aggressive price-cutting efforts, total ADSL subscribers have reached
2.3 million by the end of March. ADSL infrastructure costs are too
large for JT to bear alone and outsourcing the operations to eAccess
seems a natural way to go, says Hayasaka. KDDI, for example,
outsources its DION ADSL operations to ACCA Networks.

Focus and profitability are the main themes of Morrow's Project V.
After all, Japan Telecom was relying on J-Phone for over 83 percent of
its profits as of last September. Whether the deal comes through or
not is yet to seen, but it seems natural that the company would focus
more on profit-center, mobile business and corporate telecom
services and less on its unprofitable fixed phone business for
domestic customers. Morrow himself has said that corporate services
are the key to success and that the company will expand its corporate
data services.

Morrow is surely moving forward to a Western way of increasing
profitability, while incorporating some Japanese ways, says
Hayasaka. "Morrow enjoys a relatively good reputation among Japanese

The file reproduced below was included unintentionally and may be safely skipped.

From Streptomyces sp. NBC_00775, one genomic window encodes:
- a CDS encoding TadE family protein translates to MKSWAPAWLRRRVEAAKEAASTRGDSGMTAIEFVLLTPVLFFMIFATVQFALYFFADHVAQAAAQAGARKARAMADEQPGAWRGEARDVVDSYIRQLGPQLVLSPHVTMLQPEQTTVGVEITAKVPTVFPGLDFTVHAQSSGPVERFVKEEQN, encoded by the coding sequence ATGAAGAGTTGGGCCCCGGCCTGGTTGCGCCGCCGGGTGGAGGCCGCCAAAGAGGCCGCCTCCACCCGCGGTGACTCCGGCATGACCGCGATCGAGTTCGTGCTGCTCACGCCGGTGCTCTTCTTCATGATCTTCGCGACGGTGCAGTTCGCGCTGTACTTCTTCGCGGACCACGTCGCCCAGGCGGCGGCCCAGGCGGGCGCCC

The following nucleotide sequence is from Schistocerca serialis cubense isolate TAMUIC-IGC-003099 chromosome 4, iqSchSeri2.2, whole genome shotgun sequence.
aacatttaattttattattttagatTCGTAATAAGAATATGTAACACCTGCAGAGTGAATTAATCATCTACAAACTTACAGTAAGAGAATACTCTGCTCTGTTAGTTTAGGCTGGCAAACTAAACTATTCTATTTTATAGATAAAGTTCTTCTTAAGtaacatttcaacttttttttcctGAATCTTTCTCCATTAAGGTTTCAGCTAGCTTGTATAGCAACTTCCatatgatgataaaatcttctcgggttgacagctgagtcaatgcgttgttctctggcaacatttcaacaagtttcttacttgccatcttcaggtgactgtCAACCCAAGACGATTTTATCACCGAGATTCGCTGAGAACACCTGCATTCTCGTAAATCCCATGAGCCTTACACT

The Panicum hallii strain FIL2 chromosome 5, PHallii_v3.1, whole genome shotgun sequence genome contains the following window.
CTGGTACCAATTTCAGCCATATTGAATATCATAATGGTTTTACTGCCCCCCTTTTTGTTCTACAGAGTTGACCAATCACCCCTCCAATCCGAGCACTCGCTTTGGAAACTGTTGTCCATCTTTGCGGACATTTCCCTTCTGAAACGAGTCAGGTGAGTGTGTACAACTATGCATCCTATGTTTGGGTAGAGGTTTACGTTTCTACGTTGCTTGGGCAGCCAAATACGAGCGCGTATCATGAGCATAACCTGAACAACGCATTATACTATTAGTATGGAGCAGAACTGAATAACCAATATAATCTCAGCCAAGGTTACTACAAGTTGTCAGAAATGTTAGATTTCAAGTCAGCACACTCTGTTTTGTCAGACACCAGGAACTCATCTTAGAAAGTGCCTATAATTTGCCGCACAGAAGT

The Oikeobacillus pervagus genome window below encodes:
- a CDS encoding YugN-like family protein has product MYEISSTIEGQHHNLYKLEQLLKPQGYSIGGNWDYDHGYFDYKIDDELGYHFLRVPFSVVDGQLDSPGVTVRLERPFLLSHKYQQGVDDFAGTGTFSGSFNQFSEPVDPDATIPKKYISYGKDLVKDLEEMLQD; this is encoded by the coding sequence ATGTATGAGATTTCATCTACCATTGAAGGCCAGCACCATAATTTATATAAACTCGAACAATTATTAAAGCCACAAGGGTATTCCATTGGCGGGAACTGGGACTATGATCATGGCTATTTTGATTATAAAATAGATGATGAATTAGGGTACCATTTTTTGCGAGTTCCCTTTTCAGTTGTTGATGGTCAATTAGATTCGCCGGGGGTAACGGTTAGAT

staff as he seems to value the art of consensus-building."

-- Sumie Kawakami

"BIZ BEAT: Japan Telecom chief mixing management styles," Asahi
Shimbun (January 17, 2002)

"Japan Telecom to Sell ADSL Facilities," Nikkei Shimbun (In
Japanese)(April 16, 2002)

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** Tower Records to Sell Japan Unit in record-setting MOB

Extract: Tower Records K.K., Japanese unit of the global brand,
finally declared independence from its troubled parent company with
the help of Nikko Principle Investments.

Tower Records K.K. (TRKK) announced last Friday that its parent
company, MTS, would sell the Japanese unit to Nikko Principle
Investments (NPI) for $120 million by May 21. TRKK will take over the
entire Japanese operations under the leadership of Keith Cahoon, Far
East managing director, and Akio Moriwaki, head of corporate planning.

Despite the financial difficulties of its parent company, TRKK has
been posting solid financial records over the past nine years. There
have been reports that video and CD rental giant Tsutaya was
considering a move for the company. A TRKK spokesman did not disclose
the details, but said that the company held an auction last December,
in which several bidders participated. "One of the conditions we
offered was that the incumbent management would stay," he says.

This will be one of the biggest management buyouts (MBO) in Japan's
buyout history. Management boyouts refer to buying of a company by a
management team coupled with outside investors. A MOB typically
involves managers buying shares, but the number of shares that Cahoon